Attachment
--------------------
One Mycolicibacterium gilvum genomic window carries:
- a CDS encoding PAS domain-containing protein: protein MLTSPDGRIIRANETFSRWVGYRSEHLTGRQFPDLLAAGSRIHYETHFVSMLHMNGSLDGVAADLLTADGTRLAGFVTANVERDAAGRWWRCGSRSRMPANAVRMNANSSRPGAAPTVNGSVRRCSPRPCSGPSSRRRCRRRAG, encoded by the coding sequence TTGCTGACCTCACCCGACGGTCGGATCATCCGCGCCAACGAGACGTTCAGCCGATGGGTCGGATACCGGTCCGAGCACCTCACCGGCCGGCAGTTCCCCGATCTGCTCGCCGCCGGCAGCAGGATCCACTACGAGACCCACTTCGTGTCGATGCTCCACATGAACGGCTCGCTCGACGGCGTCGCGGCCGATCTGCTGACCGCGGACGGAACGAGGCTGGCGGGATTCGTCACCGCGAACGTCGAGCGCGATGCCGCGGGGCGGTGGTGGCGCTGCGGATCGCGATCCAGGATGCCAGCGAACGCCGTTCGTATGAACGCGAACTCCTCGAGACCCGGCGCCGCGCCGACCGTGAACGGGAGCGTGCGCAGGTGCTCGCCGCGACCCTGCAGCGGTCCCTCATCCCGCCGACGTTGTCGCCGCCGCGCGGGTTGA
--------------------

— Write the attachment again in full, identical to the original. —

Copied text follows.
One Mycolicibacterium gilvum genomic window carries:
- a CDS encoding PAS domain-containing protein: protein MLTSPDGRIIRANETFSRWVGYRSEHLTGRQFPDLLAAGSRIHYETHFVSMLHMNGSLDGVAADLLTADGTRLAGFVTANVERDAAGRWWRCGSRSRMPANAVRMNANSSRPGAAPTVNGSVRRCSPRPCSGPSSRRRCRRRAG, encoded by the coding sequence TTGCTGACCTCACCCGACGGTCGGATCATCCGCGCCAACGAGACGTTCAGCCGATGGGTCGGATACCGGTCCGAGCACCTCACCGGCCGGCAGTTCCCCGATCTGCTCGCCGCCGGCAGCAGGATCCACTACGAGACCCACTTCGTGTCGATGCTCCACATGAACGGCTCGCTCGACGGCGTCGCGGCCGATCTGCTGACCGCGGACGGAACGAGGCTGGCGGGATTCGTCACCGCGAACGTCGAGCGCGATGCCGCGGGGCGGTGGTGGCGCTGCGGATCGCGATCCAGGATGCCAGCGAACGCCGTTCGTATGAACGCGAACTCCTCGAGACCCGGCGCCGCGCCGACCGTGAACGGGAGCGTGCGCAGGTGCTCGCCGCGACCCTGCAGCGGTCCCTCATCCCGCCGACGTTGTCGCCGCCGCGCGGGTTGA